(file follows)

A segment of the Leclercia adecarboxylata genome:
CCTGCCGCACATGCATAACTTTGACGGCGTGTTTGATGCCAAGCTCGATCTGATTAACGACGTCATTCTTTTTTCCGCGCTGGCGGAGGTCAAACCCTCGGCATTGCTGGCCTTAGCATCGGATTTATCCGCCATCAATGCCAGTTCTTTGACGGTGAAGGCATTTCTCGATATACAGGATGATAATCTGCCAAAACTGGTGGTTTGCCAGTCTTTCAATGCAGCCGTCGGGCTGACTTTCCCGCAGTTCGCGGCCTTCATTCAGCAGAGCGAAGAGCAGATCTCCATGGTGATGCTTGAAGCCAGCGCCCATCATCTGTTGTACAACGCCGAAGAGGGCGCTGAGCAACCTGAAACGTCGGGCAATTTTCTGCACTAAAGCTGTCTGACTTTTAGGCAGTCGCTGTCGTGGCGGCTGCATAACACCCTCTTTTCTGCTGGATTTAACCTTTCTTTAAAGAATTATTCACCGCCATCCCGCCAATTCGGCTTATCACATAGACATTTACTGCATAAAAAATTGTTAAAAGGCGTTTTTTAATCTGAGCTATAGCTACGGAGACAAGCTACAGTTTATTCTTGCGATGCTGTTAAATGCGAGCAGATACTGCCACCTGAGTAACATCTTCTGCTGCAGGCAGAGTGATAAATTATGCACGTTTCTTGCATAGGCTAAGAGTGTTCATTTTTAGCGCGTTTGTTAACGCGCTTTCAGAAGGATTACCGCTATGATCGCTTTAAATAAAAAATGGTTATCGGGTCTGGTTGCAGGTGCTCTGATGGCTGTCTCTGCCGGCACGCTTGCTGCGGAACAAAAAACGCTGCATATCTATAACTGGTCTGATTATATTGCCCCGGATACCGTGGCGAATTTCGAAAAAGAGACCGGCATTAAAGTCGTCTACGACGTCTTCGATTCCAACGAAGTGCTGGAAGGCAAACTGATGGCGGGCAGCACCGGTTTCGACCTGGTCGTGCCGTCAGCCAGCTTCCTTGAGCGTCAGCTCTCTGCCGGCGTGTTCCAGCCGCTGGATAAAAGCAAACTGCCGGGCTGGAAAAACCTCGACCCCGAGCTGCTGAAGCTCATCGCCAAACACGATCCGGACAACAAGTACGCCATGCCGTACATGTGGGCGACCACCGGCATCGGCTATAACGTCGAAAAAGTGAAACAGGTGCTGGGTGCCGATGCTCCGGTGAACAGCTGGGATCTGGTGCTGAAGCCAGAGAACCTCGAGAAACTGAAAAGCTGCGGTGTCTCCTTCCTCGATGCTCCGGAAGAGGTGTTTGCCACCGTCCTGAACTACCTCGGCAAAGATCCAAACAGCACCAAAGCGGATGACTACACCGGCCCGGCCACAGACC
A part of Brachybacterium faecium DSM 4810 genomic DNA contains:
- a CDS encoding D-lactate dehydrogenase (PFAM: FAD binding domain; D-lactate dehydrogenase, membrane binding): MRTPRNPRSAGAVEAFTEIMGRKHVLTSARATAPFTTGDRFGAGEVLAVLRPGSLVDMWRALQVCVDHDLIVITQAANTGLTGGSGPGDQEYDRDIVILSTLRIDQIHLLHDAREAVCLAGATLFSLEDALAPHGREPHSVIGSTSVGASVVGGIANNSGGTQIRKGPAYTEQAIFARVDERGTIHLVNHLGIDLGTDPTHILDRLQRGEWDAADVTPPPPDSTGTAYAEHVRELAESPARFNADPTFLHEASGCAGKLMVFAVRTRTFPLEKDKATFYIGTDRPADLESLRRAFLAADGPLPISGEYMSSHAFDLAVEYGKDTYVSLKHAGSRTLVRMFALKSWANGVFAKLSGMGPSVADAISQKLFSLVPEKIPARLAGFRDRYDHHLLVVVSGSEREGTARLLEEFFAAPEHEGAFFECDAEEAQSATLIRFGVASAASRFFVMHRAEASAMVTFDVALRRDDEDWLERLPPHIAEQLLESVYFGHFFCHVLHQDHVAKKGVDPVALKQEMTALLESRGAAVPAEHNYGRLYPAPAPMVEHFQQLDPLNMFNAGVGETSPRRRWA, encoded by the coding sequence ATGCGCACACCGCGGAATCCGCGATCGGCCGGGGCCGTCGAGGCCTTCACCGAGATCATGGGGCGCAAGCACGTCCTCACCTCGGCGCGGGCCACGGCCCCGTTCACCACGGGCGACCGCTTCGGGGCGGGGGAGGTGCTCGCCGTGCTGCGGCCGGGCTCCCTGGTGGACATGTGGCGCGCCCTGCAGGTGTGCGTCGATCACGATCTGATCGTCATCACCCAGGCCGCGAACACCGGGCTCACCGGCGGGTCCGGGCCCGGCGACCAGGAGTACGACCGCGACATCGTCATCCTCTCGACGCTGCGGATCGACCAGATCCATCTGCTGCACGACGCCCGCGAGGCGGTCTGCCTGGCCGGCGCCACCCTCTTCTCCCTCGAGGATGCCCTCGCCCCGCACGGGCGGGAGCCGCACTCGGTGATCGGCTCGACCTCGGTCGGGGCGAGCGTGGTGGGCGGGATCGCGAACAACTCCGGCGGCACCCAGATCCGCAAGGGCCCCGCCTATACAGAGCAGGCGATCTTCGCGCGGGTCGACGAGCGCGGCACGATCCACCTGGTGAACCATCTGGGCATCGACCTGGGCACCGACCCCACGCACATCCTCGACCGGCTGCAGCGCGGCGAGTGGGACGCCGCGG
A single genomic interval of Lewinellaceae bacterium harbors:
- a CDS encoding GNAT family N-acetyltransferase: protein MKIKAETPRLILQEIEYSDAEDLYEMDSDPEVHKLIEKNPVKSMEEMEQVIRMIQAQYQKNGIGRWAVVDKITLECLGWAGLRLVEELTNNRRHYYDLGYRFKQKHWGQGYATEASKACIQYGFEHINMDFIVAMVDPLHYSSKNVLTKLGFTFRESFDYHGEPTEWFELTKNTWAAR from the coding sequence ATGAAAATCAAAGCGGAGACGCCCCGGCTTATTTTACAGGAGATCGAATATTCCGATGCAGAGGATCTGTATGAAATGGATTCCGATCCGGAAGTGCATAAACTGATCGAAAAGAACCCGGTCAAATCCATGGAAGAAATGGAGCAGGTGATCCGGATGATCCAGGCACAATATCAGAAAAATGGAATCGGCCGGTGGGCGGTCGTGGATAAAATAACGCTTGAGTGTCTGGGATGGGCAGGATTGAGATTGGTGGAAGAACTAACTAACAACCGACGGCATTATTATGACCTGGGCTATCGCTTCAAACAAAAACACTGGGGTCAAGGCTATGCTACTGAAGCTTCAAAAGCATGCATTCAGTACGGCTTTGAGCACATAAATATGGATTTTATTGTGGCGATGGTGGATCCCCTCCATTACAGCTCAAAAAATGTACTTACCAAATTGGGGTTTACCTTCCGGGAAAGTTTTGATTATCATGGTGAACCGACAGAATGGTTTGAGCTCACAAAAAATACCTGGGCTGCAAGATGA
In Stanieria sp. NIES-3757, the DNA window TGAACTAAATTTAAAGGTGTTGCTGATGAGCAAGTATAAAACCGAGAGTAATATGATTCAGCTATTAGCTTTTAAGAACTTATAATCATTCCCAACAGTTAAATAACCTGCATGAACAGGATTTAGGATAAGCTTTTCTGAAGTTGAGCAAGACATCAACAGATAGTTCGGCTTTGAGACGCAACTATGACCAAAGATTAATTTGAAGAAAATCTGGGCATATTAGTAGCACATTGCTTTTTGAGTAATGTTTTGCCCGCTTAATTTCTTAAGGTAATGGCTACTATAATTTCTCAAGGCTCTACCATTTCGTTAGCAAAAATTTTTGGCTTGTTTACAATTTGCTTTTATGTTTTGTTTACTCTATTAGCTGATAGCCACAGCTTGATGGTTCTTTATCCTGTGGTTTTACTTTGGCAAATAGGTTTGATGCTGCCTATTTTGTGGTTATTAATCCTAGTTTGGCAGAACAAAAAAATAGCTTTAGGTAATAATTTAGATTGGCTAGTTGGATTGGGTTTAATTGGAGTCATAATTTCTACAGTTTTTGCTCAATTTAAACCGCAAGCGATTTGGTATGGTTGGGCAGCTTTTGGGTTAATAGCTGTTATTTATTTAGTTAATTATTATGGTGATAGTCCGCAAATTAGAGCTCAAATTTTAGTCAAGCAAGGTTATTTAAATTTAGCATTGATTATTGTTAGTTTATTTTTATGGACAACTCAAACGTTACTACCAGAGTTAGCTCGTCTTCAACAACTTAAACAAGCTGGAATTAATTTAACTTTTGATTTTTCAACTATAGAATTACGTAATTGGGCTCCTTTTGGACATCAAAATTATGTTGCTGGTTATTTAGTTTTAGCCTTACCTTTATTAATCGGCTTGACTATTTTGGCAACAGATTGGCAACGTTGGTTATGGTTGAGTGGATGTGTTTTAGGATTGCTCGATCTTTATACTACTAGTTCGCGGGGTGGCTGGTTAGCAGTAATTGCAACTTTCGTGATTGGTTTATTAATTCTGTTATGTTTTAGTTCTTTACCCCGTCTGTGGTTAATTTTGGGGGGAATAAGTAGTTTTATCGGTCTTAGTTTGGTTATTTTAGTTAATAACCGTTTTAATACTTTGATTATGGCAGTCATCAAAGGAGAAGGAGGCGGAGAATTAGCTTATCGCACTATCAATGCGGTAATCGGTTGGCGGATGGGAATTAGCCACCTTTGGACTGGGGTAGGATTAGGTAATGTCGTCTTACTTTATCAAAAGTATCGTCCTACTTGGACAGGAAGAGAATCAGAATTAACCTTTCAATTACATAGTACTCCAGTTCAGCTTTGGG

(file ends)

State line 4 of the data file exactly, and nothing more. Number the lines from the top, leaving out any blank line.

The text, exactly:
- a CDS encoding D-lactate dehydrogenase (PFAM: FAD binding domain; D-lactate dehydrogenase, membrane binding): MRTPRNPRSAGAVEAFTEIMGRKHVLTSARATAPFTTGDRFGAGEVLAVLRPGSLVDMWRALQVCVDHDLIVITQAANTGLTGGSGPGDQEYDRDIVILSTLRIDQIHLLHDAREAVCLAGATLFSLEDALAPHGREPHSVIGSTSVGASVVGGIANNSGGTQIRKGPAYTEQAIFARVDERGTIHLVNHLGIDLGTDPTHILDRLQRGEWDAADVTPPPPDSTGTAYAEHVRELAESPARFNADPTFLHEASGCAGKLMVFAVRTRTFPLEKDKATFYIGTDRPADLESLRRAFLAADGPLPISGEYMSSHAFDLAVEYGKDTYVSLKHAGSRTLVRMFALKSWANGVFAKLSGMGPSVADAISQKLFSLVPEKIPARLAGFRDRYDHHLLVVVSGSEREGTARLLEEFFAAPEHEGAFFECDAEEAQSATLIRFGVASAASRFFVMHRAEASAMVTFDVALRRDDEDWLERLPPHIAEQLLESVYFGHFFCHVLHQDHVAKKGVDPVALKQEMTALLESRGAAVPAEHNYGRLYPAPAPMVEHFQQLDPLNMFNAGVGETSPRRRWA, encoded by the coding sequence ATGCGCACACCGCGGAATCCGCGATCGGCCGGGGCCGTCGAGGCCTTCACCGAGATCATGGGGCGCAAGCACGTCCTCACCTCGGCGCGGGCCACGGCCCCGTTCACCACGGGCGACCGCTTCGGGGCGGGGGAGGTGCTCGCCGTGCTGCGGCCGGGCTCCCTGGTGGACATGTGGCGCGCCCTGCAGGTGTGCGTCGATCACGATCTGATCGTCATCACCCAGGCCGCGAACACCGGGCTCACCGGCGGGTCCGGGCCCGGCGACCAGGAGTACGACCGCGACATCGTCATCCTCTCGACGCTGCGGATCGACCAGATCCATCTGCTGCACGACGCCCGCGAGGCGGTCTGCCTGGCCGGCGCCACCCTCTTCTCCCTCGAGGATGCCCTCGCCCCGCACGGGCGGGAGCCGCACTCGGTGATCGGCTCGACCTCGGTCGGGGCGAGCGTGGTGGGCGGGATCGCGAACAACTCCGGCGGCACCCAGATCCGCAAGGGCCCCGCCTATACAGAGCAGGCGATCTTCGCGCGGGTCGACGAGCGCGGCACGATCCACCTGGTGAACCATCTGGGCATCGACCTGGGCACCGACCCCACGCACATCCTCGACCGGCTGCAGCGCGGCGAGTGGGACGCCGCGG